I love to write and I especially love to write poetry, but I also go through long periods where I don’t write. I get busy with work and life. Or roadblocks appear that zap my time and energy and leave me with little creative mojo. 2018 was one of those years. It was a rough year. One thing after another ate up my physical and emotional energy and left me with no extra creative juice.
I didn’t write a single poem from February until the end of November. I was beginning to wonder if I even remembered how to write a poem. I started a few times, but the poems felt forced and contrived.
Then I happened upon a book my friend and writing partner gave me several years ago. “The Crafty Poet: A Portable Workshop,” by Diane Lockward is an incredible book with poetry prompts, essays, and articles on the craft of poetry and much more. What I love about the book is that it gives you a poem, dissects the poem, and gives you a writing prompt. After the writing prompt, you get two more sample poems based on the prompt. Since then, Diane has published “The Crafty Poet II: A Portable Workshop.” Read more
“The impulse to create is like the impulse to breathe,” says author Rikki Ducornet, a contributor to the imaginative, playful book, Wonderbook: The Illustrated Guide to Creating Imaginative Fictionby Jeff VanderMeer.
Writing, she says, is a place to reclaim the initial impulses we are born with—to play and create and love—impulses that society tries to hammer out of us as we grow up. Our parents, and sometimes teachers, tell us to “be quiet and quit asking questions.” But as writers, we’re encouraged to ask questions and be curious. In fact, to be successful in our art we HAVE TO ask questions. Read more
Have I died and gone to writer heaven? I must have, because I just discovered that two of my favorite authors, Neil Gaiman and Phillip Pullman, have a podcast togethe. In this conversation, between the two prolific authors, they discuss everything from The Wind in the Willows to what they remember reading as children to mysticism and science.
Near the end of the piece, Gaiman reads from his newest book The Ocean at the End of the Lane.
One of my favorite moments is when Gaiman says, “Imagining things is the point of it all…it is not a waste of time.”
Listen to this interview and see what imaginings you can conjure along the way.
This weekend, my writer’s soul was nourished and fed. I gave a poetry reading at our local artsy coffee house, the Poulsbohemian, with two other poets—author and teacher Bob McAllister and Bill Mawhinney who runs the Northwind Reading Series in Port Townsend.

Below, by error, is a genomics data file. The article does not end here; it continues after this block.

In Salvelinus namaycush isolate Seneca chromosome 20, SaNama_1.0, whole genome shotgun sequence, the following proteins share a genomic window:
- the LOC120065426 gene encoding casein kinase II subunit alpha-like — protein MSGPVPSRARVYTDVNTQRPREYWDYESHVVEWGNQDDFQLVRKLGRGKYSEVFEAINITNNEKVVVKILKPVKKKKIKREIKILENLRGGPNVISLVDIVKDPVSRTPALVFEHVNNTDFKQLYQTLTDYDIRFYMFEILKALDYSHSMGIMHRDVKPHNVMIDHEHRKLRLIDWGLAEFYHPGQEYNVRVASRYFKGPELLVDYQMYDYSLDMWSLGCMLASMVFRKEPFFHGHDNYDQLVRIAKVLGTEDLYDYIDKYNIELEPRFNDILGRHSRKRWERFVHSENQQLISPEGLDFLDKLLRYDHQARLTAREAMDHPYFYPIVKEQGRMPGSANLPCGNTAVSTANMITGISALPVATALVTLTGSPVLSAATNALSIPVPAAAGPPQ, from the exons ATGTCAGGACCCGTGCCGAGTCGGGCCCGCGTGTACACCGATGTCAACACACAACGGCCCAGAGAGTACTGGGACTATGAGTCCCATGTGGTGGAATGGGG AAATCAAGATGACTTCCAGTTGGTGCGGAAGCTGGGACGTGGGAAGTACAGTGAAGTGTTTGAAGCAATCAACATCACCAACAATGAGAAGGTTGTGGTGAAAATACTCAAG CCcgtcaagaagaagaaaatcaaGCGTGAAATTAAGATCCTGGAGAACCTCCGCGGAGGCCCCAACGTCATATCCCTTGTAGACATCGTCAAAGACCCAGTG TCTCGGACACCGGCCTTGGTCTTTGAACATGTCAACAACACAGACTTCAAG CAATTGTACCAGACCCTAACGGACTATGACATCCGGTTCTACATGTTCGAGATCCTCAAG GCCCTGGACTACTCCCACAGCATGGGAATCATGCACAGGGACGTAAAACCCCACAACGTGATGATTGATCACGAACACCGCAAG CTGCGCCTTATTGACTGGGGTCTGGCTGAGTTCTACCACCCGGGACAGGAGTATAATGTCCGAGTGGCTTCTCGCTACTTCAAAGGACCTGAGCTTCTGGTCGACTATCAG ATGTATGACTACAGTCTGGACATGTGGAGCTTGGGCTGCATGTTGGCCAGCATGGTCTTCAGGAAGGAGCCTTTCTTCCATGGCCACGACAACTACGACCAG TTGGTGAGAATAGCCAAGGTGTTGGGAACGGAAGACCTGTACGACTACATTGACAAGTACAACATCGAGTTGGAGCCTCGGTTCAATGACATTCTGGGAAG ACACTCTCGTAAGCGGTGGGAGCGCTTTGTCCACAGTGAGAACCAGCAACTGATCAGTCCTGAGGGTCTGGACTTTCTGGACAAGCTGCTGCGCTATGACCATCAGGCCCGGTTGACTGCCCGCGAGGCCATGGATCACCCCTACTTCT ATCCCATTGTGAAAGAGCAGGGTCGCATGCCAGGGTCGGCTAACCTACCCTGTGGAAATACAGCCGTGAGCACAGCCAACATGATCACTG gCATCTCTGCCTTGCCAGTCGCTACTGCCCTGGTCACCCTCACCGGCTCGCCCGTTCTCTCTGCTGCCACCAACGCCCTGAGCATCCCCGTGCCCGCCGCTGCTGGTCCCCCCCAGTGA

I was honored to read with these two prolific and treasured poets and they’re part of the reason I had such a great experience this weekend. But there was another reason the night stood out for me as the best reading I’ve ever given—the audience.
When I read, I like to take turns reading from my pages and glancing around the room at the faces in the crowd. My intent is to tune into their energy and take them for a ride with me. My goal is to entertain and move my audience.
Last night, I have to admit I was a bit tired when I arrived. But as soon as I started reading, I could literally feel the audience’s intent—they leaned forward, their eyes were open, they followed my words and wanted more. It felt as if they had all dialed into the same static-free channel at the same time. I’ve given readings before but this was the first time I felt the audience was really hungry. Read more
“Vision is the art of seeing things invisible”— Jonathan Swift, author
In the movie, “The Magic of Belle Isle,” a single mother and her three children befriend their neighbor, a curmudgeonly wheelchair-bound writer, Monte Wildhorn.
When one of the daughters, 9-year-old Finnegan O’Neil, finds out Wildhorn (played by Morgan Freeman) is a writer, she hires him to give her lessons in finding her imagination. Read more
If your life were a book and you were the author, how would you want your story to go?
This is the question Amy Purdy asks at the beginning of her 9-minute Ted talk. At the age of 19, Amy lost both legs below the knees and had to remake her life. Purdy says that obstacles are where our imaginations and story begin. Being creative isn’t just about our writing or our art…see how Amy turned her tragedy into a blessing and gift by using her creativity.
Instead of making a list of New Year’s resolutions, my friend Nicole likes to have a theme – a single statement that encompasses a key idea that she wants to focus on for the year. For 2012, I decided to adopt a writing theme – one that would help me focus on the power of imagination.
Sometimes it’s easy to over think the writing process. I’ll worry if I don’t know where my story is going. I begin to doubt myself and the project. Then I have to remind myself (again) that we write to discover, to find out what happens. It’s okay if I don’t know everything that’s going to happen.
In The Story Behind the Story: 26 Stories by Contemporary Writers and How They Work, author Stephen Dobyns says he was inspired to write a book of short stories after hearing advice from writing mentor Raymond Carver. Dobyns asked Carver how he had written a particular story:
“He (Carver) said the first sentence had come into his mind and he just followed it. The sentence was something like: “He was vacuuming the living room rug when the telephone rang.” Carver said, ‘It came into my head and so I tried to see what came next.’ In such a way had the story unwound itself.”
After the first sentence, the whole process had been a process of discovery. Read more